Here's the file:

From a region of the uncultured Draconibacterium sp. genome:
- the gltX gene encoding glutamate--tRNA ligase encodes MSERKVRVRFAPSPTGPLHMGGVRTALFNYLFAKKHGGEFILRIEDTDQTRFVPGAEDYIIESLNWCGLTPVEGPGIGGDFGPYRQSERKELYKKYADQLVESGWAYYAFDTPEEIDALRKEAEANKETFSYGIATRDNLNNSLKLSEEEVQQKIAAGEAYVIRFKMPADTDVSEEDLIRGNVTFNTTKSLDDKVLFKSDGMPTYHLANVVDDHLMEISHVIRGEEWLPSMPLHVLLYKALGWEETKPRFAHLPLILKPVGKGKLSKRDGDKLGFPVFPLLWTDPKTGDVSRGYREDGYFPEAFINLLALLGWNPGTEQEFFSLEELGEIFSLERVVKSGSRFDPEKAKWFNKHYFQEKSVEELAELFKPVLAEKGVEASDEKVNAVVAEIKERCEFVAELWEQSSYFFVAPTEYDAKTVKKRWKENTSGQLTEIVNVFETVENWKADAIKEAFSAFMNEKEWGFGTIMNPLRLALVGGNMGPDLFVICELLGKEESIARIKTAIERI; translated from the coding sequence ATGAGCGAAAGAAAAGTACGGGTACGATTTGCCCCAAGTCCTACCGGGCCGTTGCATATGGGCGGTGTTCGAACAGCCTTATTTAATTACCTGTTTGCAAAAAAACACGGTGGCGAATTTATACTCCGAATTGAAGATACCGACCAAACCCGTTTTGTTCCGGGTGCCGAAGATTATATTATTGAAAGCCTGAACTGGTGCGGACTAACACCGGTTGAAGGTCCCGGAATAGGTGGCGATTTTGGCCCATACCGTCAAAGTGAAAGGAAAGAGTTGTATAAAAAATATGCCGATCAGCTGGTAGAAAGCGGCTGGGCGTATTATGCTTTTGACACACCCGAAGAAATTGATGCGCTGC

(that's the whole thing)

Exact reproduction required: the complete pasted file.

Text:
From a region of the uncultured Draconibacterium sp. genome:
- the gltX gene encoding glutamate--tRNA ligase encodes MSERKVRVRFAPSPTGPLHMGGVRTALFNYLFAKKHGGEFILRIEDTDQTRFVPGAEDYIIESLNWCGLTPVEGPGIGGDFGPYRQSERKELYKKYADQLVESGWAYYAFDTPEEIDALRKEAEANKETFSYGIATRDNLNNSLKLSEEEVQQKIAAGEAYVIRFKMPADTDVSEEDLIRGNVTFNTTKSLDDKVLFKSDGMPTYHLANVVDDHLMEISHVIRGEEWLPSMPLHVLLYKALGWEETKPRFAHLPLILKPVGKGKLSKRDGDKLGFPVFPLLWTDPKTGDVSRGYREDGYFPEAFINLLALLGWNPGTEQEFFSLEELGEIFSLERVVKSGSRFDPEKAKWFNKHYFQEKSVEELAELFKPVLAEKGVEASDEKVNAVVAEIKERCEFVAELWEQSSYFFVAPTEYDAKTVKKRWKENTSGQLTEIVNVFETVENWKADAIKEAFSAFMNEKEWGFGTIMNPLRLALVGGNMGPDLFVICELLGKEESIARIKTAIERI; translated from the coding sequence ATGAGCGAAAGAAAAGTACGGGTACGATTTGCCCCAAGTCCTACCGGGCCGTTGCATATGGGCGGTGTTCGAACAGCCTTATTTAATTACCTGTTTGCAAAAAAACACGGTGGCGAATTTATACTCCGAATTGAAGATACCGACCAAACCCGTTTTGTTCCGGGTGCCGAAGATTATATTATTGAAAGCCTGAACTGGTGCGGACTAACACCGGTTGAAGGTCCCGGAATAGGTGGCGATTTTGGCCCATACCGTCAAAGTGAAAGGAAAGAGTTGTATAAAAAATATGCCGATCAGCTGGTAGAAAGCGGCTGGGCGTATTATGCTTTTGACACACCCGAAGAAATTGATGCGCTGC